In other circles, with other NFL teams, Jeremy Maclin's season would be headline stuff. He has 64 receptions, 890 yards and 10 touchdowns. He is a devastating blocker. He is, in the words of tight end Brent Celek, an "angry" player on the field, which belies his laid-back countenance off the field. Maclin, in his second season in the bigs, is a complete wide receiver.
That was the goal.
"I'm a year older and I think it shows on the field, and even off the field," said Maclin, the team's first-round draft pick in 2009. "I've just become a more complete receiver. That was my goal -- to be the best I can be, to be complete. I have a long way to go, but I definitely feel the difference from last year. We have a young team. We have a lot of guys stepping up. I feel like guys look to me to be a leader and that is what is natural with me. I'm very comfortable here. I feel great about our team, about the improvement we are making."
Maclin doesn't garner the face time that fellow receiver DeSean Jackson gets. He isn't the flamboyant type. Maclin is the anti-diva, and the truth is that he doesn't seem to mind at all that a half-dozen reporters gather around Jackson's locker every day at the NovaCare Complex, or that Jackson is the Pro Bowl showstopper.
There is absolutely no ego battle between these two great receivers, and the truth is that I wonder if Eagles fans are pinching themselves every week seeing Maclin and Jackson, Jackson and Maclin, lining up together. It seems surreal, doesn't it?, after so many seasons of questions about the quality of the receiver combination here.
There are no questions now. Both are No. 1-type receivers and both have different styles. Both are explosive, both are tough, both are virtually unguardable in one-on-one situations.
Jackson is more of the vertical threat as this offense has evolved, while Maclin has been more of the intermediate-route receiver. That is to take nothing away from Maclin, who averages 13.9 yards per reception. With 110 yards in two games, Maclin will join Jackson in the 1,000-yard club this season, and when that happens -- is there any doubt? -- the two will become the first pair of receivers with 1,000-plus yards in a single season in franchise history.
"When you get put into a situation like we're in, where everybody is basically young, you have to approach the game and improve everything about what you are doing," said Maclin. "When you're a rookie, you go through the Combine, the draft and then it hits you all of a sudden with the camps and then the season. I was ready for my second season. I wanted to push myself in the off-season and I did that. I got stronger, I put on about four pounds and I see the benefits. I feel fresh.
"From a football standpoint, I wanted to get into a position where I improved every day. Whatever happens, I want to improve every day and I take that approach. So if I can learn something new each day, I know I'm going to be a better player."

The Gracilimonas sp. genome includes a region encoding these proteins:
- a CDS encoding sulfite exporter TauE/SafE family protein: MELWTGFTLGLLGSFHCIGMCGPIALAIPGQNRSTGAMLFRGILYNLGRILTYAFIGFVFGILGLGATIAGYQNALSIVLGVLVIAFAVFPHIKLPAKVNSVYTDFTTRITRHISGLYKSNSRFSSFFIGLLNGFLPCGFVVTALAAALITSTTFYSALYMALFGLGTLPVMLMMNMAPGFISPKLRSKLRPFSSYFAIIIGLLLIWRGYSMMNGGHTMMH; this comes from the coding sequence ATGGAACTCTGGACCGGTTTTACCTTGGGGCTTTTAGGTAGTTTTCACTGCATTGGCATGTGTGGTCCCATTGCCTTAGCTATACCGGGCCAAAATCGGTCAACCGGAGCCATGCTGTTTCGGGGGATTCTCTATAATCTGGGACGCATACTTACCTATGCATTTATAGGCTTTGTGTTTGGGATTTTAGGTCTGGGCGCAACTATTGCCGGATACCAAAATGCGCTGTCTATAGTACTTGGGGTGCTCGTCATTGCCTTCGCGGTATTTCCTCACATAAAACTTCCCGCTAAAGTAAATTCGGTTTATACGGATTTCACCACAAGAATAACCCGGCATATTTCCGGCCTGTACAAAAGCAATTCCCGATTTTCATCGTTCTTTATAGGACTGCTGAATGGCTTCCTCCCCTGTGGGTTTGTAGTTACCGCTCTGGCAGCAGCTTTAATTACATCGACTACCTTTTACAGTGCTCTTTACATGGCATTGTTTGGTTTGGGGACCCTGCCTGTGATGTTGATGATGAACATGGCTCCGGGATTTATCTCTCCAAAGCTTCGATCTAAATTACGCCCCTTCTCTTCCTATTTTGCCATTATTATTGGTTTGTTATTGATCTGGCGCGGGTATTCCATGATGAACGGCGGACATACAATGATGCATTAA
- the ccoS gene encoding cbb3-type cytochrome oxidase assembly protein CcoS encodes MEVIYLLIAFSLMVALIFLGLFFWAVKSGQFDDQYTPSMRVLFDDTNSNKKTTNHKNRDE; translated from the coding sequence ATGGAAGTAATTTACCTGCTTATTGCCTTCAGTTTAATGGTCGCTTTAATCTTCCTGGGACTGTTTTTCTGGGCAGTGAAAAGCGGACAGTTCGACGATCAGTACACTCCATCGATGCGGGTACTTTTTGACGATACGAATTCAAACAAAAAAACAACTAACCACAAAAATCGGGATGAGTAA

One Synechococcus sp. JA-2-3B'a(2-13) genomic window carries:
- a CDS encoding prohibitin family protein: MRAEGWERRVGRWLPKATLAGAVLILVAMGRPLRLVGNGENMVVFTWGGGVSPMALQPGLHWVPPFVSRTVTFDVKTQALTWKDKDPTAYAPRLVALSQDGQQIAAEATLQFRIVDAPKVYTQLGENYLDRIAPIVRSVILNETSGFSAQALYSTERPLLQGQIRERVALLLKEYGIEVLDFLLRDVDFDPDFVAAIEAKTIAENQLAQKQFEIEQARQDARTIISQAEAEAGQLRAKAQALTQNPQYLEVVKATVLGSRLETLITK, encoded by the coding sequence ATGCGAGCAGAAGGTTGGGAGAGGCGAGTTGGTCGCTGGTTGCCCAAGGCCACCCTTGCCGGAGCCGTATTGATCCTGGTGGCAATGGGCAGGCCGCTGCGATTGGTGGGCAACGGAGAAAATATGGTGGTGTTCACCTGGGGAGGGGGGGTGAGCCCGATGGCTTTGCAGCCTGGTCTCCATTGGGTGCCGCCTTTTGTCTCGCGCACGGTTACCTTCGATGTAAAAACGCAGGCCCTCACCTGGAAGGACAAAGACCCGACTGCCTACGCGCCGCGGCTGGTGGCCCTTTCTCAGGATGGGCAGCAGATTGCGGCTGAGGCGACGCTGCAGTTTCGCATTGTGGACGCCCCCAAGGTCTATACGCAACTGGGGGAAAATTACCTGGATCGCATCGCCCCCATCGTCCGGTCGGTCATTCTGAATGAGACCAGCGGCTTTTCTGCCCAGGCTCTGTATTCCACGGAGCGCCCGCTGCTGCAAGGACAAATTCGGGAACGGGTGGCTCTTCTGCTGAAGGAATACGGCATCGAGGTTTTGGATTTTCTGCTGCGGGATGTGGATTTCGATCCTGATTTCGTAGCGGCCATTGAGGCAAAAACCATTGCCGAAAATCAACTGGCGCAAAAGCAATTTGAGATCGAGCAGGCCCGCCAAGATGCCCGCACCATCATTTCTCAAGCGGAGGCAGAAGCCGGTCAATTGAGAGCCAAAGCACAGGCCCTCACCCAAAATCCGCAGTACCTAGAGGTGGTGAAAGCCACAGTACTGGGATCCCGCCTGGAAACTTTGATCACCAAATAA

Maclin has been terrific, hasn't he? He scored twice against the Giants, once on a drag route on which he started on the left side of the formation and got lost in traffic for a second and then came across the field on a shallow cross uncovered to catch Michael Vick's pass for an easy touchdown. The second score, the one that tied the game 31-31, was all about Maclin making a catch and then shrugging off Terrell Thomas, the Giants cornerback, and scoring easily.
Those were the plays you saw. Hopefully you recognized Maclin's big block that cleared the way for Celek on his touchdown catch and run, or the way Maclin mixed it up all day with a very physical group of Giants defensive backs.
That physical style of play is what has opened the most eyes about Maclin. He displayed the speed and the game-breaking skills in Missouri's wide-open spread offense. Maclin was a big-play machine there, so the thinking was that if the Eagles could find a way to get him in space, he would be devastating.
But Maclin is more than a "go" route kind of player. He runs terrific routes. He catches and runs through traffic. He does the dirty work. Very early on, Maclin established a rapport with quarterback Michael Vick. Those 10 touchdowns, four away from tying the franchise record, speak volumes.
"It's all about repetition," said Maclin. "We have worked hard together. We trust each other. Michael knows I'm going to be there for him."
As for the "competition" with Jackson, hey, it's all good. They are both great players. They are both doing their part to help the Eagles win. Does anything else matter?
"I just want to win. We're 10-4. We have a big game on Sunday night. We think we can accomplish some things this year, so that's all I can think about," said Maclin. "I am here to do my job and help this team win. That is the only focus."
It is glorious, really. Maclin is another example of a locker room that has put the team first. When you are 10-4 in a galaxy of stars, the team approach is paying off. And Maclin, a front-page story in just about every other city, is the prime example of what is right with this team.
"This is a fun team and a great time for all of us," he said. "We just want to win, one week to the next week."